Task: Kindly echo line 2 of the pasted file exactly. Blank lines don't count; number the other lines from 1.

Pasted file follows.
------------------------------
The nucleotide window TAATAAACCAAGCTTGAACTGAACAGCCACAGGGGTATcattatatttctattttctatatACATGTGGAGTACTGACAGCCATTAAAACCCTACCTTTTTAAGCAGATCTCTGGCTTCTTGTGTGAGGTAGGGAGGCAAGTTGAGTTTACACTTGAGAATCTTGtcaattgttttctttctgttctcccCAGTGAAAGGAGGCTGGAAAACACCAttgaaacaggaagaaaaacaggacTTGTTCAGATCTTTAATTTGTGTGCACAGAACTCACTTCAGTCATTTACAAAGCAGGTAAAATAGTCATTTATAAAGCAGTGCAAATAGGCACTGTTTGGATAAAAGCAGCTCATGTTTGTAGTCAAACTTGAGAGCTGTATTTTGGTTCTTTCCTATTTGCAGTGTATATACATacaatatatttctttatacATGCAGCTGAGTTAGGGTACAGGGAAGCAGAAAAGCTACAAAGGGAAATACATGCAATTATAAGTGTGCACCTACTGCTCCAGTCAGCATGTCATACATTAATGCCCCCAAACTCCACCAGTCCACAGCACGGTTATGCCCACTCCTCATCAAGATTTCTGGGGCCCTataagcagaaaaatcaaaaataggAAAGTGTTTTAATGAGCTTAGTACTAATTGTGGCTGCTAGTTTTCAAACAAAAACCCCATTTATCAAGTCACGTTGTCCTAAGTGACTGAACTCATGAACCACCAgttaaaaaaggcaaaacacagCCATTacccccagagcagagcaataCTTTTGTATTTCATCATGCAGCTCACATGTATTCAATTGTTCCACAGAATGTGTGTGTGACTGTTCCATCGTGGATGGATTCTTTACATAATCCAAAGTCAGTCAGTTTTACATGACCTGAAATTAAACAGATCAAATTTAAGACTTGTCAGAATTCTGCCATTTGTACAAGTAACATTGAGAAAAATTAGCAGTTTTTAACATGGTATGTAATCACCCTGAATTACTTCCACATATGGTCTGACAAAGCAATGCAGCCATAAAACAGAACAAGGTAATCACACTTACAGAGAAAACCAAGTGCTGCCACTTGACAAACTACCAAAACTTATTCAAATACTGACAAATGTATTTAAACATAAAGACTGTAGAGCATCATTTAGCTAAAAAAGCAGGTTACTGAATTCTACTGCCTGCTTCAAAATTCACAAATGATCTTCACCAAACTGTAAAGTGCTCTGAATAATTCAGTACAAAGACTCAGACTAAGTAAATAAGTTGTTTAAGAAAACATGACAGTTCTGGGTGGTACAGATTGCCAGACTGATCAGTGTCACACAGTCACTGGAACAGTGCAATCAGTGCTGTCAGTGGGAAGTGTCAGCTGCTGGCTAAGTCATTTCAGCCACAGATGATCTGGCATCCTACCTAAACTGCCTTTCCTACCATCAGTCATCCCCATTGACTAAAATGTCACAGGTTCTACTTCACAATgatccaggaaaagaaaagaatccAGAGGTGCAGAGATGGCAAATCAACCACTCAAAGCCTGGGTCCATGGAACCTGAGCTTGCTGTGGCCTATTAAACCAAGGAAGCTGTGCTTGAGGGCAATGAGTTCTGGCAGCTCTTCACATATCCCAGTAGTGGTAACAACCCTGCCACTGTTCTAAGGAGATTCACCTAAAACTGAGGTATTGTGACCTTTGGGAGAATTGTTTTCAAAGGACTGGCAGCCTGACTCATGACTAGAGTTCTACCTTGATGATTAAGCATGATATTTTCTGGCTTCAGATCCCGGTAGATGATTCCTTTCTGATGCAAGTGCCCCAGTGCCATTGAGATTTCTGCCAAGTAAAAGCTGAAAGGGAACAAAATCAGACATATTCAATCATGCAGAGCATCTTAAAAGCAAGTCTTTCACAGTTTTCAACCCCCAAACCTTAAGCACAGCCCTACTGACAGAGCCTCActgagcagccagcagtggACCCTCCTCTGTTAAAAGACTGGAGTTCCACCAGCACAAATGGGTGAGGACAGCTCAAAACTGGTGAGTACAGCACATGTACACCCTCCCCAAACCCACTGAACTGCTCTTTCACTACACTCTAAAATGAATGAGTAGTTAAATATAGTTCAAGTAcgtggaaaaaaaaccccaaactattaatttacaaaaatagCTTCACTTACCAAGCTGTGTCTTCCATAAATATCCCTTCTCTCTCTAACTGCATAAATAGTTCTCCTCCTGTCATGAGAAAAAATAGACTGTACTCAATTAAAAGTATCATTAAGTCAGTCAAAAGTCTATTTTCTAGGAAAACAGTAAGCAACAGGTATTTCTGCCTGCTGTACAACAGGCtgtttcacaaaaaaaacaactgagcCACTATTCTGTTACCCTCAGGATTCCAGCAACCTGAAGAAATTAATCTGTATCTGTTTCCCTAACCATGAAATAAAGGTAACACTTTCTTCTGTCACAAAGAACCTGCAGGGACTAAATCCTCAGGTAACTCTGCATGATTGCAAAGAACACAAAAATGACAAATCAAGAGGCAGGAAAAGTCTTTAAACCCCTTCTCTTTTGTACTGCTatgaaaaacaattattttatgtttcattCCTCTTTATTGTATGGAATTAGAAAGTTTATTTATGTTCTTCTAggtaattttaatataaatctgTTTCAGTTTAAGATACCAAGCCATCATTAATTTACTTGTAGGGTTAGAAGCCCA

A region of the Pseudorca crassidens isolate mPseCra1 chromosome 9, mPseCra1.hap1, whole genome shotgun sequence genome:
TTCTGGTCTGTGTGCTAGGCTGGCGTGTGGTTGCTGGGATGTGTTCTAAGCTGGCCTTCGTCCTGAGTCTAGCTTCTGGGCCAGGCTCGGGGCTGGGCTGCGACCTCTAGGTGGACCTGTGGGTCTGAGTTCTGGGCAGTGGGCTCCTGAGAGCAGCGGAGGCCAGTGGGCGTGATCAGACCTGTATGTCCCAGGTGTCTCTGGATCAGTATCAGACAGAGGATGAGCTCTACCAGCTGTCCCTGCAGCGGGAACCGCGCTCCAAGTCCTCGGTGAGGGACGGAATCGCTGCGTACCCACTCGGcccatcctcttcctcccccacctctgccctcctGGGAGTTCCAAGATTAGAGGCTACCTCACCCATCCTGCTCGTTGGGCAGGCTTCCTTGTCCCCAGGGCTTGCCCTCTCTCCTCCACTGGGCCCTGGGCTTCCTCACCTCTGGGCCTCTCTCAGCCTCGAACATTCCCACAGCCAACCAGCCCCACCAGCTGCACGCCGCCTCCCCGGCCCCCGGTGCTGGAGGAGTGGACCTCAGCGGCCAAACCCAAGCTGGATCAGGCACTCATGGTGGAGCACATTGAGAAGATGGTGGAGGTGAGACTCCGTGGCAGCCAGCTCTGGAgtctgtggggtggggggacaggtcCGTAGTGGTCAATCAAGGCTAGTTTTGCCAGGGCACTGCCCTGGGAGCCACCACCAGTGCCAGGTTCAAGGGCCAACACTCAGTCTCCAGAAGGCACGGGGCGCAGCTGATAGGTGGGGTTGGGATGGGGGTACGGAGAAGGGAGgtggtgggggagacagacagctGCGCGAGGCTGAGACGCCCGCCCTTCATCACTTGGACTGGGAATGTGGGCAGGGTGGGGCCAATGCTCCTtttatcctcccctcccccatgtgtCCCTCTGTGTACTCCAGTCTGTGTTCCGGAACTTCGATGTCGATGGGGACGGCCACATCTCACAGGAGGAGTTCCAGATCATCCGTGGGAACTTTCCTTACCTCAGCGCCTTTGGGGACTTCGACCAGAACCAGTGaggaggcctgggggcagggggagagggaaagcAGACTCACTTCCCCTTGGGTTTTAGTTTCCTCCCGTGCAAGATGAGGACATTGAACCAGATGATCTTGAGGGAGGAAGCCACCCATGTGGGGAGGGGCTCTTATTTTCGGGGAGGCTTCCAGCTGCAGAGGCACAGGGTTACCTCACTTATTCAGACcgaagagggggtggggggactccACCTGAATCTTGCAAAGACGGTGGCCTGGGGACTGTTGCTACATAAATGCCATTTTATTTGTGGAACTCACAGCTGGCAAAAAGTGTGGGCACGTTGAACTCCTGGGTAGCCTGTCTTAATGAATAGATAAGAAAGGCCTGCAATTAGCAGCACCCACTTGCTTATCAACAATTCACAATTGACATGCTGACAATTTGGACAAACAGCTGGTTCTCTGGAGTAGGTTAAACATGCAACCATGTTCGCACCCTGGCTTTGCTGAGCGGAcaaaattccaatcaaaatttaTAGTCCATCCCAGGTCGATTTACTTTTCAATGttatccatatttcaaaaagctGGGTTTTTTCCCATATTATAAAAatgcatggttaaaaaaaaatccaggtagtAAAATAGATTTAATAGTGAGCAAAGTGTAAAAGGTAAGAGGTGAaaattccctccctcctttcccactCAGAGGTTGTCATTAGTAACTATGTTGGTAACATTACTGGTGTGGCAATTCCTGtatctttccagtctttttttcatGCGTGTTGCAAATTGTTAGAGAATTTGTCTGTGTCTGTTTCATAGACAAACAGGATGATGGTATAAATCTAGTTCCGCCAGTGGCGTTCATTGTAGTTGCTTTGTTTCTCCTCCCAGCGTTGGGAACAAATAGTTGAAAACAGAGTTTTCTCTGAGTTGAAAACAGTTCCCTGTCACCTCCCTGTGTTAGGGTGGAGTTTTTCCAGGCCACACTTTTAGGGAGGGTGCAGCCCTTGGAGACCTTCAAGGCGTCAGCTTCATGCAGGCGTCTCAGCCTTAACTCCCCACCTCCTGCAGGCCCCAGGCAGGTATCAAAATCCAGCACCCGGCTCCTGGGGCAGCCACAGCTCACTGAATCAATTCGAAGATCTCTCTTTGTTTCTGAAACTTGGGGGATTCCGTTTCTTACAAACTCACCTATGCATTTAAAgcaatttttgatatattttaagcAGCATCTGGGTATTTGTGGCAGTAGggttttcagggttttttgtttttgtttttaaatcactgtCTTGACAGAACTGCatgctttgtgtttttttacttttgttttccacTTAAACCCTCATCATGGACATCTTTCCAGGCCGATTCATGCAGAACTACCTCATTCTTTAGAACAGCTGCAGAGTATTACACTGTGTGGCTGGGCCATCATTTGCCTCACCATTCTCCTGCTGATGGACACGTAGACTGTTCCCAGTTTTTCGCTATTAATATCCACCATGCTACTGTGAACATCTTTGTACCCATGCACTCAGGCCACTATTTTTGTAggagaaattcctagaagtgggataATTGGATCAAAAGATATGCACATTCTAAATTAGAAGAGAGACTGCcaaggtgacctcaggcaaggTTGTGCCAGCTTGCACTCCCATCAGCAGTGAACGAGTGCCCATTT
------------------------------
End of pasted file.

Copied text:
A region of the Pseudorca crassidens isolate mPseCra1 chromosome 9, mPseCra1.hap1, whole genome shotgun sequence genome: